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Colin Gillis Comments: Facebook Unveils Location-based Feature Dubbed 'Places' - Wall Street Journal

Facebook Inc. on Wednesday introduced a location feature dubbed "Places" that lets users "check in" and tell friends where they are, a move that could give the social networking giant a jump on Google Inc. (GOOG) in the emerging but potentially lucrative local advertising market.

The new "check in" feature thrusts the Palo Alto, Calif.-based social network into a geo-location arena that has been popularized by Foursquare Labs Inc. and Gowalla Inc., services that let people tell friends when they are visiting restaurants, bars, malls and other public places. Users typically get discounts and other incentives to encourage frequent check-ins.

Speaking at an event at the company's Palo Alto facilities, Facebook Chief Executive Mark Zuckerberg declined to comment when asked how the company planned to monetize Places. Industry analysts have said they expect the social network to one day leverage user location data to sell more ads.

"Location is a highly monetizable variable," said BGC Financial analyst Colin Gillis. "It's yet another reason why Facebook is Google's biggest threat." But Places could also renew concerns about Facebook's commitment to user privacy. Critics have noted a pattern in which Facebook introduces new features or redesigns existing ones in ways that expose user information to a much broader group of members.

Acknowledging the sensitive nature of the issue, the social network said Places includes special privacy controls to give people control over who can see where they have "checked in." Unless a person specifically changes their privacy settings only their friends will see where they have "checked in," the company said.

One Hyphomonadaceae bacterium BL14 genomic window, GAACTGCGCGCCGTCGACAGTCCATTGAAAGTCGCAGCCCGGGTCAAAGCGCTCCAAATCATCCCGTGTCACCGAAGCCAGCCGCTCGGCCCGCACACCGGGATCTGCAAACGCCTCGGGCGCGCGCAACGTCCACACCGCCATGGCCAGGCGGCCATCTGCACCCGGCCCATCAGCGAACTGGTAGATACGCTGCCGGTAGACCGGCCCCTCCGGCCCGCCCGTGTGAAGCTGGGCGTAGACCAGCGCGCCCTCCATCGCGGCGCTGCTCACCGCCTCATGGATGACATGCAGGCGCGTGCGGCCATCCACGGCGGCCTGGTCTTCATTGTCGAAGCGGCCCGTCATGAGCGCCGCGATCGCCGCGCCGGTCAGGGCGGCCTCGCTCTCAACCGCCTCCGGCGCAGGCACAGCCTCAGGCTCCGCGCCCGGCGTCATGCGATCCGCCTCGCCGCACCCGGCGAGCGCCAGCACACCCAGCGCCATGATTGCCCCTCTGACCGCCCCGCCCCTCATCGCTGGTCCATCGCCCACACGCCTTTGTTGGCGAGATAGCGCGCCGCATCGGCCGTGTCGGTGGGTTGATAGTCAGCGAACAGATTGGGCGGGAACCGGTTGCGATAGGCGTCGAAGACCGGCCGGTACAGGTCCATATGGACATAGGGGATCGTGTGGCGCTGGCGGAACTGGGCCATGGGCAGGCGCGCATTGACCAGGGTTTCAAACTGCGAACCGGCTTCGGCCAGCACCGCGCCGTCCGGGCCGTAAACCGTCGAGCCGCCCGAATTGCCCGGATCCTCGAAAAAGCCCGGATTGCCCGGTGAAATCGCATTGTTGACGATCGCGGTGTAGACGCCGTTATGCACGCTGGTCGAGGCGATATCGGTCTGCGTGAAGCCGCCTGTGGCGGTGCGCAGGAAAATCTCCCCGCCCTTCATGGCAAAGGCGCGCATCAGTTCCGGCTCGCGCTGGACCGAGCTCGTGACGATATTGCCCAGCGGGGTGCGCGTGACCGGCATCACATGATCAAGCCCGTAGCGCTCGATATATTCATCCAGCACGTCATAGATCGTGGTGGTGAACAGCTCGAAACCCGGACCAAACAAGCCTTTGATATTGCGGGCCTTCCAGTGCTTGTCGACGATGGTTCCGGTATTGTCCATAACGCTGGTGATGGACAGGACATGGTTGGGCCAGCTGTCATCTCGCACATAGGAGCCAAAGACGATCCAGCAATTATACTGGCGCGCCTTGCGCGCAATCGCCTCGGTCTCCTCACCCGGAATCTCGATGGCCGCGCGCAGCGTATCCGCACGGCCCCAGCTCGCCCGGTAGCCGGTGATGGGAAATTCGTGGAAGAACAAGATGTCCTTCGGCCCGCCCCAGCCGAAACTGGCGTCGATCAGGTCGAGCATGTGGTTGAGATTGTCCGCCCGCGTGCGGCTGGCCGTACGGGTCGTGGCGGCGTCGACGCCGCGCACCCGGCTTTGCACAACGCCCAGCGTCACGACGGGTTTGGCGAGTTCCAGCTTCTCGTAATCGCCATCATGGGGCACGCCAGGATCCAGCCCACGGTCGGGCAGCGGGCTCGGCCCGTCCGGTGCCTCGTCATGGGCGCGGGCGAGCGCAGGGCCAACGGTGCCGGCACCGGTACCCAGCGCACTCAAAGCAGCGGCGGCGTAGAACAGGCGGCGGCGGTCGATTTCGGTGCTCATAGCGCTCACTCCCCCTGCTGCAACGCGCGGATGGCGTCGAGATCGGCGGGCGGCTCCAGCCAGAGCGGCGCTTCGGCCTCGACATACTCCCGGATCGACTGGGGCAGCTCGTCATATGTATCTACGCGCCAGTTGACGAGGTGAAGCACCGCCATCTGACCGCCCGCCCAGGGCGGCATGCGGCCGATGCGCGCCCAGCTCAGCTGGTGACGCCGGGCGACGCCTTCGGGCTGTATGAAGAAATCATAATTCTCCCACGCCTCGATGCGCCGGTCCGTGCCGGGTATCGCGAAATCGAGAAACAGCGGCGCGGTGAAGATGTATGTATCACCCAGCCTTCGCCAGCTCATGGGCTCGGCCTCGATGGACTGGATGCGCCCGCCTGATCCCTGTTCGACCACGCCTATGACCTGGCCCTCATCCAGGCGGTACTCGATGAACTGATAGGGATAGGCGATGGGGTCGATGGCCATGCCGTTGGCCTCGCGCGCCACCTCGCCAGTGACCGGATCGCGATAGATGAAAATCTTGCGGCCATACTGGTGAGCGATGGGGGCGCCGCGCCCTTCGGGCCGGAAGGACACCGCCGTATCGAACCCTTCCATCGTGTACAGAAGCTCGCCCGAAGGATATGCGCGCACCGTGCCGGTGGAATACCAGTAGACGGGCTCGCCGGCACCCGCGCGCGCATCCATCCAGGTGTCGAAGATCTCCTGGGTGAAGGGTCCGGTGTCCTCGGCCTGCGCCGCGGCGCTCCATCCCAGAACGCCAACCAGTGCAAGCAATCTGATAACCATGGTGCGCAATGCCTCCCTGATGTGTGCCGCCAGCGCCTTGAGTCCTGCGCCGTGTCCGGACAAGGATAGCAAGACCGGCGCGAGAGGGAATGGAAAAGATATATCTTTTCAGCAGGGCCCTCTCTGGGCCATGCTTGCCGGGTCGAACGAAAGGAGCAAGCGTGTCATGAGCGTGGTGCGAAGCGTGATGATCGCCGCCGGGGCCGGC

Facebook said Places is available now in the U.S. on through an iPhone app and on its mobile Web site. The company has said more than 150 million of its 500 million members access Facebook from their phones or other mobile devices.

Facebook also said it is releasing a set of software tools, known as APIs, that third-party developers may use to build their own location-based services for Facebook users. Executives from Foursquare, Gowalla and recommendation site Yelp were on hand for the announcement.

Facebook's push into location-based features is yet another indication of the impeding collision between it and Google. The rapidly-growing social network is widely seen as a significant threat to Google because the more time Internet users spend socializing with friends, the less time they are using Google's search engine and clicking on the Web giant's ads.

Google is also positioning itself to take aim at local advertising through its GPS-capable Android mobile phone software, features such as its "Near Me Now" app and a series of new mobile ad formats.

With the "My Location" feature in Google's mobile maps app, the company can serve ads based on location signals from cell towers, Wi-Fi hotspots, or GPS as long as the phone subscriber has consented to the use of their location information. Users can turn off "My Location" at any time.

BGC's Gillis said a key challenge for Facebook and Google will to make consumers comfortable about broadcasting their whereabouts.

The Web giants clearly have incentive to try. Location-based ads are an emerging and potentially lucrative new form of advertising that enables marketers to target consumers with ads for nearby goods and services.

For example, a pedestrian in New York City might use a mobile phone to search for a pizzeria in the neighborhood. Local advertisers, in turn, could then send the consumer ads for their businesses, replete with discount coupons and other offers.

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